Since we started shipping the Nexus 3548 with AlgoBoost to our customers in the beginning of November, there has been more and more interest in testing and verifying the switch’s latency in different traffic scenarios. What we have found so far is while network engineers might be well experienced in testing the throughput capabilities of a switch, verifying the latency can be challenging, especially when latency is measured in the tens and low hundreds of nanoseconds!
I discussed this topic briefly when doing a hands-on demo for TechWise TV a short time ago.
The goal of this post is to give an overview of the most common latency tests, how the Nexus 3548 performs in those tests, and to detail some subtleties of low latency testing for multicast traffic. This post will also address some confusion we’ve heard some vendors try to emphasize with the two source multicast tests.
The most common test case is to verify throughput and latency when sending unicast traffic. RFC 2544 provides a standard for this test case. The most stressful version of the RFC 2544 test uses 64-byte packets in a full mesh, at 100 percent line rate. Full mesh means that all ports send traffic at the configured rate to all other ports in a full mesh pattern.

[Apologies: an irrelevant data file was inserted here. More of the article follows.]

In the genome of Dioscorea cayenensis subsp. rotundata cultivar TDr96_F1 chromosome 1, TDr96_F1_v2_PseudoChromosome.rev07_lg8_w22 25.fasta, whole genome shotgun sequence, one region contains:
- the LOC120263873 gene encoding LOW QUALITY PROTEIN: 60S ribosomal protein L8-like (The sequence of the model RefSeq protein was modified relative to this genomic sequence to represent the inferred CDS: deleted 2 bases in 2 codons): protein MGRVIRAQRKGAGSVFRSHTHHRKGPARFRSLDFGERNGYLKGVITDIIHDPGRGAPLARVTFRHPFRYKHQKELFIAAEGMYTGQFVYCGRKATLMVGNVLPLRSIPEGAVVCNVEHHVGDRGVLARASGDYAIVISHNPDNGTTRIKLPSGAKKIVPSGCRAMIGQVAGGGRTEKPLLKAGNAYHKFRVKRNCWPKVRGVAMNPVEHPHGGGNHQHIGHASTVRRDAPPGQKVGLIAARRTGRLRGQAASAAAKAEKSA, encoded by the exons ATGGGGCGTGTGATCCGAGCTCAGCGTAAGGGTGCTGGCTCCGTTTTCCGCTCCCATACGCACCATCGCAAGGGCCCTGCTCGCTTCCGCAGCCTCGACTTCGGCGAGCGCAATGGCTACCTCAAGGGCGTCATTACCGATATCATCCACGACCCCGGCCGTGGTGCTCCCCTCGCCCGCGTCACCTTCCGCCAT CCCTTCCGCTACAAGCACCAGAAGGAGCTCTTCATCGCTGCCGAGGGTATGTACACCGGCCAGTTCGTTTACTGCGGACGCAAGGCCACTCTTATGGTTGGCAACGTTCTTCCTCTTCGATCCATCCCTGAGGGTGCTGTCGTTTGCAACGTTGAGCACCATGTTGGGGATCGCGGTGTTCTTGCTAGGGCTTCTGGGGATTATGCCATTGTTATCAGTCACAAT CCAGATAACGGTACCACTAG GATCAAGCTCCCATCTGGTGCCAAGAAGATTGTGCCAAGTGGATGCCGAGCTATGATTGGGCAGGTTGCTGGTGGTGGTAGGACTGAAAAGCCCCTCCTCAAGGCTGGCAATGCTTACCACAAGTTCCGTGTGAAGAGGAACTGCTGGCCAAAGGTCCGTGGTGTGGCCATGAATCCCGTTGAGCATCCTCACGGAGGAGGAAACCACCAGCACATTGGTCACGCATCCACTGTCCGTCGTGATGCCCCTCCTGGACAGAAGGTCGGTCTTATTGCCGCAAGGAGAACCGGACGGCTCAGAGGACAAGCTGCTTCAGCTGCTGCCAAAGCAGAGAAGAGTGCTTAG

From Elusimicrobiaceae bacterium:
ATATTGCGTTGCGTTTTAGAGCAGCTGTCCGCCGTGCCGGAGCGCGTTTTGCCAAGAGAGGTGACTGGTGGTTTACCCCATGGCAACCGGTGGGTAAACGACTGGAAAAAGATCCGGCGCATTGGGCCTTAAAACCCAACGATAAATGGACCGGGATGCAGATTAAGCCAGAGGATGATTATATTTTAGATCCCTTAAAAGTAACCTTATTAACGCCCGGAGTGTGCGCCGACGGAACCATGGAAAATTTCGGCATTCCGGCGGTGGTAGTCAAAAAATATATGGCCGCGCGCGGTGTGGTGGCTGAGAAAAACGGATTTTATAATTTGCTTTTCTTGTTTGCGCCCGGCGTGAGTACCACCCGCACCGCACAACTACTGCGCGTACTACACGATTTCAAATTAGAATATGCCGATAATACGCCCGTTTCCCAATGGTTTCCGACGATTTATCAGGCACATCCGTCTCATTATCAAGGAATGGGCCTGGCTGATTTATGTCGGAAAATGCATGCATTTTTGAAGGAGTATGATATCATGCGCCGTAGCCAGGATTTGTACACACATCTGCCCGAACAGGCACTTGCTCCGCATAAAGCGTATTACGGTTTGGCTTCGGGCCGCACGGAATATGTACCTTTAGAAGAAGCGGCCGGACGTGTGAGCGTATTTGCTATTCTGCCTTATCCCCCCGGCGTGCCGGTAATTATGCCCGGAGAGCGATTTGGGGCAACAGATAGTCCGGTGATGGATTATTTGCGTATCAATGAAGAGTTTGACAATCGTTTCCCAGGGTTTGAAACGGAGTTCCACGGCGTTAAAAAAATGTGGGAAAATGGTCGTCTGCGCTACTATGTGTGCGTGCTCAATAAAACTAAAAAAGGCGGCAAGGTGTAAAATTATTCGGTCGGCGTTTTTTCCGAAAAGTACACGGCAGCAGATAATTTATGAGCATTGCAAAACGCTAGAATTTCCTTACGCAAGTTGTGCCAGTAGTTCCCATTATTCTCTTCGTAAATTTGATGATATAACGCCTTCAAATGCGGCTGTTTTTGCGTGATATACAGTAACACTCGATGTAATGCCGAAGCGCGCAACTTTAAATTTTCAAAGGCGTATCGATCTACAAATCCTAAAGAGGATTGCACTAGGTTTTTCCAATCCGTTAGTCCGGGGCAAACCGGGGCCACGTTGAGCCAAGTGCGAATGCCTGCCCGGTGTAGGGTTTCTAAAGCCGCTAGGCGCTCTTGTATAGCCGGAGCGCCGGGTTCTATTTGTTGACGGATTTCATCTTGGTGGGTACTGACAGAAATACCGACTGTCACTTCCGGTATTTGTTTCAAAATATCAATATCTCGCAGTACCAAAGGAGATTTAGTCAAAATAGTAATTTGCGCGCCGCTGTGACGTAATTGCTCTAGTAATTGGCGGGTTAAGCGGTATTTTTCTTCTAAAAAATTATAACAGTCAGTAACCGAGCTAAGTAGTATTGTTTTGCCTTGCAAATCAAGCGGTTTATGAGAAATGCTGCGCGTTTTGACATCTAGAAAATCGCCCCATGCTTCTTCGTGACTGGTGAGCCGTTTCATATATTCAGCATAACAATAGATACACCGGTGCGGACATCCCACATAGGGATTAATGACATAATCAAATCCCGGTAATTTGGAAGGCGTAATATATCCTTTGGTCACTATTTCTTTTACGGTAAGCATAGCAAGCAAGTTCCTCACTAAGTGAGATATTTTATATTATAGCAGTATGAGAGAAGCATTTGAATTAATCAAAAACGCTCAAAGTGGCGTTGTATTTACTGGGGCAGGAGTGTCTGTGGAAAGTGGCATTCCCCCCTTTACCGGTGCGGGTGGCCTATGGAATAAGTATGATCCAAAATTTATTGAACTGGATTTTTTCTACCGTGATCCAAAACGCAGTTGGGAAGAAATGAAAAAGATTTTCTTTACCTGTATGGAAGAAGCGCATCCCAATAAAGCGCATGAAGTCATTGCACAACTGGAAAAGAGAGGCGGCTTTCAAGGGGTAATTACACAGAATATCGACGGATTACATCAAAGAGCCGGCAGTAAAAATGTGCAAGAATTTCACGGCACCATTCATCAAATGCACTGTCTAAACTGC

Figure 1 – Full Mesh traffic pattern
The following graph shows the Nexus 3548 latency results for Layer 3 RFC 2544 full mesh unicast test, with the Nexus 3548 operating in warp mode.
Figure 2 – Layer 3 RFC 2544 full mesh unicast test
We can see that the Nexus 3548 consistently forwards packets of all sizes under 200 nanoseconds at 50% load, and less than 240 nanoseconds at 100% load.
Another common test case is to send multicast traffic between ports and measure the latency. RFC 3918 provides a standard for this test. A typical configuration for a 48-port device is to have a 1-to-47 fan-out. In this test, one port is the multicast source and all other 47 ports are receivers, which join the multicast groups. The following graph shows the Nexus 3548 latency results for Layer 3 RFC 3918 1-to-47 multicast test, with the Nexus 3548 operating in warp mode.
Figure 3 – Layer 3 RFC 3918 1-to-47 multicast test
We can see that the Nexus 3548 consistently forwards packets of all sizes under 200 nanoseconds at up to 90% load, and less than 220 nanoseconds at 100% load.
Multicast Traffic – 2+ Sources
Let’s now talk about a multicast scenario in which two or more ports are multicast sources. For this example we are using 2 sources and 46 receivers on the Nexus 3548.
By default, the traffic generator will begin sending packets from the two sources at the exact same time. This method of operation is called synchronous mode. As shown in Figure 4, since two packets at a time are destined for the same egress, one will have to wait in the buffer of the egress port, which introduces latency. This type of non-RFC test will cause issues on any type of switch due to queuing delay. Figure 5 shows the Nexus 3548 latency results when the traffic generator has its two multicast source ports configured in synchronous mode.
Figure 4 – Synchronized sources packet flow
Figure 5 – Layer 3 RFC 3918 2-to-46 multicast 49.9% load test synchronous mode